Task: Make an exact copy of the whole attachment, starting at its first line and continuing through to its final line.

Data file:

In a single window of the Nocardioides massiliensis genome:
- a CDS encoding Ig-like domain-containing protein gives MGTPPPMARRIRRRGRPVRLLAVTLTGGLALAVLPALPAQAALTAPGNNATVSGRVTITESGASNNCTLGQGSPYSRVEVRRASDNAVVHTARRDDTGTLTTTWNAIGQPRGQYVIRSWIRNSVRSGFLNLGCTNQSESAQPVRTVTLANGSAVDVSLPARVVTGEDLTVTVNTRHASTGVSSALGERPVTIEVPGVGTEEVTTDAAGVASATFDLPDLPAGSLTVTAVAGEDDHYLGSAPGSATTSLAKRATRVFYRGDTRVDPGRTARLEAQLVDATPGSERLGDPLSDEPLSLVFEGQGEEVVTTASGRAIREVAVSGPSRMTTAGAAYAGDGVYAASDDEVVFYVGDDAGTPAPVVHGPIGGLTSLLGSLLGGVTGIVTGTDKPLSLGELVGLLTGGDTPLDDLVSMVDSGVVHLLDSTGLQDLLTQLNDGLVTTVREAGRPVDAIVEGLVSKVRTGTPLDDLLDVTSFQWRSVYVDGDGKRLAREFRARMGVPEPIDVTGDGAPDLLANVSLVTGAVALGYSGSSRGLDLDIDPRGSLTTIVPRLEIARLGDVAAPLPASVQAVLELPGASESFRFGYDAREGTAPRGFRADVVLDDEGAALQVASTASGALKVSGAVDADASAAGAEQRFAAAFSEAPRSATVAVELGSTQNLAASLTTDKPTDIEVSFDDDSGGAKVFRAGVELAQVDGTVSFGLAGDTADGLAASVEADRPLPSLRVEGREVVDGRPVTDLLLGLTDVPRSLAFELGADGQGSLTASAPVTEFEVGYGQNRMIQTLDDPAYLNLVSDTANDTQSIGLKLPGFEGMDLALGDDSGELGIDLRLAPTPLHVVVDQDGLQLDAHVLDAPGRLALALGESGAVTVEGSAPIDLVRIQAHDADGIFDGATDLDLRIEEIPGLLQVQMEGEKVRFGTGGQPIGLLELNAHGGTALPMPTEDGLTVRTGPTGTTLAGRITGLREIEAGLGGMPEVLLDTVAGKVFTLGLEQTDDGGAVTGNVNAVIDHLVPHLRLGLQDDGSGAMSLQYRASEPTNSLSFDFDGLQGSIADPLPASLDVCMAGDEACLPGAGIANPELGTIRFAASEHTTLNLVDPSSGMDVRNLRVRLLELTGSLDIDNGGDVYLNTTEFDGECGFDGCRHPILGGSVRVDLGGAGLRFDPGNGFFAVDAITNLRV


In a single window of the Nocardioides massiliensis genome:
- a CDS encoding Ig-like domain-containing protein gives MGTPPPMARRIRRRGRPVRLLAVTLTGGLALAVLPALPAQAALTAPGNNATVSGRVTITESGASNNCTLGQGSPYSRVEVRRASDNAVVHTARRDDTGTLTTTWNAIGQPRGQYVIRSWIRNSVRSGFLNLGCTNQSESAQPVRTVTLANGSAVDVSLPARVVTGEDLTVTVNTRHASTGVSSALGERPVTIEVPGVGTEEVTTDAAGVASATFDLPDLPAGSLTVTAVAGEDDHYLGSAPGSATTSLAKRATRVFYRGDTRVDPGRTARLEAQLVDATPGSERLGDPLSDEPLSLVFEGQGEEVVTTASGRAIREVAVSGPSRMTTAGAAYAGDGVYAASDDEVVFYVGDDAGTPAPVVHGPIGGLTSLLGSLLGGVTGIVTGTDKPLSLGELVGLLTGGDTPLDDLVSMVDSGVVHLLDSTGLQDLLTQLNDGLVTTVREAGRPVDAIVEGLVSKVRTGTPLDDLLDVTSFQWRSVYVDGDGKRLAREFRARMGVPEPIDVTGDGAPDLLANVSLVTGAVALGYSGSSRGLDLDIDPRGSLTTIVPRLEIARLGDVAAPLPASVQAVLELPGASESFRFGYDAREGTAPRGFRADVVLDDEGAALQVASTASGALKVSGAVDADASAAGAEQRFAAAFSEAPRSATVAVELGSTQNLAASLTTDKPTDIEVSFDDDSGGAKVFRAGVELAQVDGTVSFGLAGDTADGLAASVEADRPLPSLRVEGREVVDGRPVTDLLLGLTDVPRSLAFELGADGQGSLTASAPVTEFEVGYGQNRMIQTLDDPAYLNLVSDTANDTQSIGLKLPGFEGMDLALGDDSGELGIDLRLAPTPLHVVVDQDGLQLDAHVLDAPGRLALALGESGAVTVEGSAPIDLVRIQAHDADGIFDGATDLDLRIEEIPGLLQVQMEGEKVRFGTGGQPIGLLELNAHGGTALPMPTEDGLTVRTGPTGTTLAGRITGLREIEAGLGGMPEVLLDTVAGKVFTLGLEQTDDGGAVTGNVNAVIDHLVPHLRLGLQDDGSGAMSLQYRASEPTNSLSFDFDGLQGSIADPLPASLDVCMAGDEACLPGAGIANPELGTIRFAASEHTTLNLVDPSSGMDVRNLRVRLLELTGSLDIDNGGDVYLNTTEFDGECGFDGCRHPILGGSVRVDLGGAGLRFDPGNGFFAVDAITNLRV